One of the reasons that I recently traveled to Tokyo was to view the work of the architect Atsushi Kitagawara, as I am contributing to a monograph on his work. I spent several days seeing his designs in and around Tokyo, and it reminded me of the two main streams in contemporary Japanese architecture that have continued to fascinate me. One, and this is what we see most of these days in the West, is a minimalism that, in the case of the work of architects such as SANAA, is so extreme that it makes Mies van der Rohe’s work seem monumental. Or, by contrast, in the work of the vastly overrated Tadao Ando, Hon. FAIA, so heavy as to be oppressive. This is work that photographs beautifully and makes most of us feel slightly ashamed for our demands for more space, stuff, and structure.

The work that we see less of these days is that which first came to the fore in the designs of architects such as Arata Isozaki. It is easy to dismiss it as Postmodernist, but I would argue that it has both deeper roots in Japanese culture, and is just as radical in its own way as reductive minimalism. It is a condensation of the complexity that is the modern Japanese environment, itself a collage of Western and Eastern traditions, materials, and programs. It delights in packaging and presenting simple things in elaborate forms. It is highly theatrical, leading you from space to space with strong contrasts and highly articulated frames.

Kitagawara is an excellent practitioner of this kind of work. I first learned about his architecture by seeing images of the Rise Cinema, a 1985 project whose main façade consists of a metallic curtain pulled back to reveal part of the concrete structure. Since then, he has continued to reveal and represent, throwing together fragments of disparate materials and geometries.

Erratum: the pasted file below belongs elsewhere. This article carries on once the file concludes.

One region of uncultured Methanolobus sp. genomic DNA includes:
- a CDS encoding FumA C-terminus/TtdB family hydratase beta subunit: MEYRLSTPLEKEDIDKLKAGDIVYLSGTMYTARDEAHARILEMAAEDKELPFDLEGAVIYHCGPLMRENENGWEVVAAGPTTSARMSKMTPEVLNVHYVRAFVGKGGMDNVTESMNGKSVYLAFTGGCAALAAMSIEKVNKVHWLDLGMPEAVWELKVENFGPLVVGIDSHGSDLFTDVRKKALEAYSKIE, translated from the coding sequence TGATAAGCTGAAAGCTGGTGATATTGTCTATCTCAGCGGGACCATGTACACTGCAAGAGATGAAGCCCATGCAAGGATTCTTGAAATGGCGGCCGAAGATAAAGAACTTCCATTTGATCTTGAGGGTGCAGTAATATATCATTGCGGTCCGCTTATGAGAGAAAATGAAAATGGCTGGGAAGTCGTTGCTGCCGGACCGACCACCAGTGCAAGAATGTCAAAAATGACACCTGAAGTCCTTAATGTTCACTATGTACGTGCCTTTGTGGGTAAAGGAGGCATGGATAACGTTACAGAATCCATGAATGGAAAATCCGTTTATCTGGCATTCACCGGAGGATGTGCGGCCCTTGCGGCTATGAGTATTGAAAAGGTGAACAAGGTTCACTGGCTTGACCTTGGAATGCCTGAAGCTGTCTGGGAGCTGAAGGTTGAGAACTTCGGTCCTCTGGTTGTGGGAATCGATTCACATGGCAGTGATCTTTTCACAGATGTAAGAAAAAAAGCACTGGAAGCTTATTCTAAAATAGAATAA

We traveled out to the Japanese Alps, where he in 2007 designed a museum for the Nakamura Collection of Keith Haring’s work. In the forest, you come across a concrete structure, splayed and whooping up into the trees with a parabolic curve. You enter into the reception area, then ramp down a narrow space until you turn into a dark antechamber and then a room where the light concentrates on Haring’s work, hung at angles on sloping walls. Jarred into his akimbo world, you calm down in a more or less normal gallery, then turn again to find space exploding up in the room where the parabolic curve soars above you while the artist’s sculpture disports itself on a sloped wooden floor. A narrow hallway and stairs lead you up to the roof, which doubles as a performance space. The whole experience is one of episodes in which cones, curves, and slots lead you on.
By contrast, the Toshima Gakuin School that Kitagawara has been expanding for the last 15 years has few odd angles, but it does consist of bars, bridges, courtyards, double-height slots and cut-off containers, each clad in a different kind of metal or concrete. Portal windows make some of the spaces feel like ships, while other slots open to sky or classrooms. This is a dense community, its forms reinforcing a shared, but complicated identity. Against this complexity, the simplicity of the 2002 Japanese headquarters for the PEN writer’s club is deceptively simple, but elusive: a black ovoid vibrating among Tokyo’s intensity.
My favorite structure was the 1998 Big Palette Fukushima, a conference center to the North of Tokyo. Like all such structures, it is a big box with a flexible space. Kitagawara animated the building with a roof structure whose tension members extend into a canopy of perforated carbon tubes. These also form a large porch that leads you up splayed steps into an entry area, crossed by a bridge and leading into another long slot. Everywhere the structure expresses itself with cables, bolts, rods, and beams, creating rhythms and focal points. Kitagawara has choreographed the idea of coming to and attending a conference by designing stage sets that make you feel as if you are framed and foregrounded, contained and drawn towards the audience of which you are also part.
Kitagawara’s work is not easy or conventionally pretty. It is too complicated and has too many cut-off forms. It is exactly that collage of too much and not enough, the making of more than the building needs, that makes his structures so good. It is an architecture that refines and intensifies the world in which it exists, giving it back to us in a heightened manner. This is modern baroque, a masque for the modern age. 
Aaron Betsky is a regularly featured columnist whose stories appear on this website each week. His views and conclusions are not necessarily those of ARCHITECT magazine nor of the American Institute of Architects.